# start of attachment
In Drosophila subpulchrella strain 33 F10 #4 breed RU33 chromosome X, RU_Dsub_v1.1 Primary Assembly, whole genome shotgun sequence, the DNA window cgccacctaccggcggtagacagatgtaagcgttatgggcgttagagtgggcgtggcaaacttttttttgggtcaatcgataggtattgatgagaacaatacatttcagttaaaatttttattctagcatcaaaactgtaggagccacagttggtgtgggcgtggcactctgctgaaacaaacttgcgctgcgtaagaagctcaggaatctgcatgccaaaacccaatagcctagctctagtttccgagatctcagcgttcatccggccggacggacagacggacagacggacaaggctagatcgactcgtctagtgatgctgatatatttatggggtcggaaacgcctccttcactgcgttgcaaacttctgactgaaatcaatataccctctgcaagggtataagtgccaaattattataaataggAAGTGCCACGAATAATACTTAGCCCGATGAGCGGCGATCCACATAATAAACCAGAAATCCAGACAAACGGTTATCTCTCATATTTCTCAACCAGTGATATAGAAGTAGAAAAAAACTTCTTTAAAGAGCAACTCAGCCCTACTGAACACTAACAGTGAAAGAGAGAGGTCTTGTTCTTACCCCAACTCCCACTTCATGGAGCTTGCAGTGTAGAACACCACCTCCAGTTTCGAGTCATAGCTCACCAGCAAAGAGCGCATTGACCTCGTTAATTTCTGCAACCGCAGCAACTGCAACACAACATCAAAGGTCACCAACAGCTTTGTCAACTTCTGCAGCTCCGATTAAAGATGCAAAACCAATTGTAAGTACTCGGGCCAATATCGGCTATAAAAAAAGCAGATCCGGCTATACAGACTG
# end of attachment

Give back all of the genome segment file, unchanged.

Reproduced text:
In Drosophila subpulchrella strain 33 F10 #4 breed RU33 chromosome X, RU_Dsub_v1.1 Primary Assembly, whole genome shotgun sequence, the DNA window cgccacctaccggcggtagacagatgtaagcgttatgggcgttagagtgggcgtggcaaacttttttttgggtcaatcgataggtattgatgagaacaatacatttcagttaaaatttttattctagcatcaaaactgtaggagccacagttggtgtgggcgtggcactctgctgaaacaaacttgcgctgcgtaagaagctcaggaatctgcatgccaaaacccaatagcctagctctagtttccgagatctcagcgttcatccggccggacggacagacggacagacggacaaggctagatcgactcgtctagtgatgctgatatatttatggggtcggaaacgcctccttcactgcgttgcaaacttctgactgaaatcaatataccctctgcaagggtataagtgccaaattattataaataggAAGTGCCACGAATAATACTTAGCCCGATGAGCGGCGATCCACATAATAAACCAGAAATCCAGACAAACGGTTATCTCTCATATTTCTCAACCAGTGATATAGAAGTAGAAAAAAACTTCTTTAAAGAGCAACTCAGCCCTACTGAACACTAACAGTGAAAGAGAGAGGTCTTGTTCTTACCCCAACTCCCACTTCATGGAGCTTGCAGTGTAGAACACCACCTCCAGTTTCGAGTCATAGCTCACCAGCAAAGAGCGCATTGACCTCGTTAATTTCTGCAACCGCAGCAACTGCAACACAACATCAAAGGTCACCAACAGCTTTGTCAACTTCTGCAGCTCCGATTAAAGATGCAAAACCAATTGTAAGTACTCGGGCCAATATCGGCTATAAAAAAAGCAGATCCGGCTATACAGACTG